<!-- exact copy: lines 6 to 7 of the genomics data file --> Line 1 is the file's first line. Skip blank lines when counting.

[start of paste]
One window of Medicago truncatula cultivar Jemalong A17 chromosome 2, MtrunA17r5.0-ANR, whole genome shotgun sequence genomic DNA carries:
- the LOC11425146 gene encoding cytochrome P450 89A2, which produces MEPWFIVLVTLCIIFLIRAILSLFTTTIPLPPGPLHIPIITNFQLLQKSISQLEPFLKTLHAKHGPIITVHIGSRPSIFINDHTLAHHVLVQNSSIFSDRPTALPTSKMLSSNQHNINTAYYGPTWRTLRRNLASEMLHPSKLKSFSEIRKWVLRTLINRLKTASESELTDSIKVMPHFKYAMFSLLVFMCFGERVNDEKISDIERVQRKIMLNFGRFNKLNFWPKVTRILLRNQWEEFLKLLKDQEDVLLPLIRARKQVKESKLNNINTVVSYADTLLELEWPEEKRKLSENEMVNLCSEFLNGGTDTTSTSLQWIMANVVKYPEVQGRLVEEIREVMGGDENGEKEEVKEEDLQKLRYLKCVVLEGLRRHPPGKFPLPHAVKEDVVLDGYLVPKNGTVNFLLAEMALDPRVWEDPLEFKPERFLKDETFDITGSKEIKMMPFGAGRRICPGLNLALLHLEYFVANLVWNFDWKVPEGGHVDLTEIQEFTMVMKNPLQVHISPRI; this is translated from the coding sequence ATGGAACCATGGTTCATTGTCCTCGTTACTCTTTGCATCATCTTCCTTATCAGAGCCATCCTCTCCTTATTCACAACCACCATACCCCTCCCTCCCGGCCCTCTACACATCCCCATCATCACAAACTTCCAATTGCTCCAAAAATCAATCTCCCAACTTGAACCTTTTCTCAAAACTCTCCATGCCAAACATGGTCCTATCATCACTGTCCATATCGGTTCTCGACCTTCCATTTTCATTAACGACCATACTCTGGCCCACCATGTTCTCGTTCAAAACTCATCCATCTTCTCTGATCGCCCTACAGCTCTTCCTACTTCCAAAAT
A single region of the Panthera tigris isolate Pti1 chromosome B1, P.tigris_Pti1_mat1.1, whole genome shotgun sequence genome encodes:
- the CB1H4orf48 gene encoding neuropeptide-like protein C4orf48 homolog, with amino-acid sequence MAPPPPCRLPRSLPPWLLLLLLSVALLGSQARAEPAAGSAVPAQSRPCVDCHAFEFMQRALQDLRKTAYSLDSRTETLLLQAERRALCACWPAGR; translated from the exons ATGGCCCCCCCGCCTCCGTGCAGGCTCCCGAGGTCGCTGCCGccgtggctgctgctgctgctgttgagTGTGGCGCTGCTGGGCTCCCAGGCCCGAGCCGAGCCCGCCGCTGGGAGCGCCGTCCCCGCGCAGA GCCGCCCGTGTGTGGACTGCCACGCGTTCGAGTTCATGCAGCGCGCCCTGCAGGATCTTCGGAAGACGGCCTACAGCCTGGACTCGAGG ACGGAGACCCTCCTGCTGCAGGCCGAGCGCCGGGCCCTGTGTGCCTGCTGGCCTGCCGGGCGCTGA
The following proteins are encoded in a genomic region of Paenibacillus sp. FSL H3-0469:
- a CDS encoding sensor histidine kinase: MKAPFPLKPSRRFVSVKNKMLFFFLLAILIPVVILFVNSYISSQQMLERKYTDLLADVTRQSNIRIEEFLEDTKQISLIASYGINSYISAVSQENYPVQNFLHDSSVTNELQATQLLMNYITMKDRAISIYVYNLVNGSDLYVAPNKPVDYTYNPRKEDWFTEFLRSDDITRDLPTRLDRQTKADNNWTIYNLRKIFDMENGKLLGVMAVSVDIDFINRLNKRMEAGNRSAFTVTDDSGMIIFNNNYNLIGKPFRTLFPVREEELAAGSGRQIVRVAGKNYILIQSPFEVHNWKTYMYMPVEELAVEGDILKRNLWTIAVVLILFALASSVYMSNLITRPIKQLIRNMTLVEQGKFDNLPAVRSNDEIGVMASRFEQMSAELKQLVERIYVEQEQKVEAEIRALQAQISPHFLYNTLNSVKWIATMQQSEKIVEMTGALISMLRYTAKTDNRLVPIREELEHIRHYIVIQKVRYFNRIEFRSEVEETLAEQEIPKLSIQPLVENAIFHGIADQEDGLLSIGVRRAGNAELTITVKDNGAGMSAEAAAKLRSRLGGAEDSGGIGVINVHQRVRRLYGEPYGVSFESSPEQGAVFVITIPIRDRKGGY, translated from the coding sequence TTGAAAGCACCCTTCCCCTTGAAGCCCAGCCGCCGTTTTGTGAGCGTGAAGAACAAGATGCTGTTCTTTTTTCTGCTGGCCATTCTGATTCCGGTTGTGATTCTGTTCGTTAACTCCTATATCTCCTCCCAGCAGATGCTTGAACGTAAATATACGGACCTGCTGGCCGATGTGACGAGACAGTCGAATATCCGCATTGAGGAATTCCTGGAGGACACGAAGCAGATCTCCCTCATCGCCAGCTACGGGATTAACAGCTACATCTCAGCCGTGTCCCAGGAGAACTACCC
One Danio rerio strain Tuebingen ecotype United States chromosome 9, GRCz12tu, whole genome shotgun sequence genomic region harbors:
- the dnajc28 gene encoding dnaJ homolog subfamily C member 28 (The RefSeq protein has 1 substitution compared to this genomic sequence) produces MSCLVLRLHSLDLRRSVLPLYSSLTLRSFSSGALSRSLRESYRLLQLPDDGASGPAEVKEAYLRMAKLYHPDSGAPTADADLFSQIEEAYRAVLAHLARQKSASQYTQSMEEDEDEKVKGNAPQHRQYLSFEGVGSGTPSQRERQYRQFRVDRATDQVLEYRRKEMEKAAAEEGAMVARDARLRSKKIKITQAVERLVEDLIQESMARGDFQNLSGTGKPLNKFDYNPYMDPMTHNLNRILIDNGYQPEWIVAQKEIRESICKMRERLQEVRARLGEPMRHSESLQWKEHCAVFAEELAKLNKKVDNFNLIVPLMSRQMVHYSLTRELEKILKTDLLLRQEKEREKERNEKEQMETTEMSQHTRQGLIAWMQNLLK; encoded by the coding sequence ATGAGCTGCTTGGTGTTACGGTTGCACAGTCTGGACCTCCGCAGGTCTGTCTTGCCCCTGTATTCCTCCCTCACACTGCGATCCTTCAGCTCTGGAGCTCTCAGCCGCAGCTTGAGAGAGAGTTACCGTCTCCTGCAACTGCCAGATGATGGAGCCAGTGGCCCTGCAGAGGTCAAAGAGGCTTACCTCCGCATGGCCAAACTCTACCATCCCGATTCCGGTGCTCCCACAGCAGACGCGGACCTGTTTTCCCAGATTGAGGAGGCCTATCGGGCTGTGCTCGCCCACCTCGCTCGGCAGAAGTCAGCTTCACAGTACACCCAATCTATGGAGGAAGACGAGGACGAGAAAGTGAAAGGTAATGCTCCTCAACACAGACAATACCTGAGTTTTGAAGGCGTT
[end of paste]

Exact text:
- a CDS encoding sensor histidine kinase: MKAPFPLKPSRRFVSVKNKMLFFFLLAILIPVVILFVNSYISSQQMLERKYTDLLADVTRQSNIRIEEFLEDTKQISLIASYGINSYISAVSQENYPVQNFLHDSSVTNELQATQLLMNYITMKDRAISIYVYNLVNGSDLYVAPNKPVDYTYNPRKEDWFTEFLRSDDITRDLPTRLDRQTKADNNWTIYNLRKIFDMENGKLLGVMAVSVDIDFINRLNKRMEAGNRSAFTVTDDSGMIIFNNNYNLIGKPFRTLFPVREEELAAGSGRQIVRVAGKNYILIQSPFEVHNWKTYMYMPVEELAVEGDILKRNLWTIAVVLILFALASSVYMSNLITRPIKQLIRNMTLVEQGKFDNLPAVRSNDEIGVMASRFEQMSAELKQLVERIYVEQEQKVEAEIRALQAQISPHFLYNTLNSVKWIATMQQSEKIVEMTGALISMLRYTAKTDNRLVPIREELEHIRHYIVIQKVRYFNRIEFRSEVEETLAEQEIPKLSIQPLVENAIFHGIADQEDGLLSIGVRRAGNAELTITVKDNGAGMSAEAAAKLRSRLGGAEDSGGIGVINVHQRVRRLYGEPYGVSFESSPEQGAVFVITIPIRDRKGGY, translated from the coding sequence TTGAAAGCACCCTTCCCCTTGAAGCCCAGCCGCCGTTTTGTGAGCGTGAAGAACAAGATGCTGTTCTTTTTTCTGCTGGCCATTCTGATTCCGGTTGTGATTCTGTTCGTTAACTCCTATATCTCCTCCCAGCAGATGCTTGAACGTAAATATACGGACCTGCTGGCCGATGTGACGAGACAGTCGAATATCCGCATTGAGGAATTCCTGGAGGACACGAAGCAGATCTCCCTCATCGCCAGCTACGGGATTAACAGCTACATCTCAGCCGTGTCCCAGGAGAACTACCC
One Danio rerio strain Tuebingen ecotype United States chromosome 9, GRCz12tu, whole genome shotgun sequence genomic region harbors: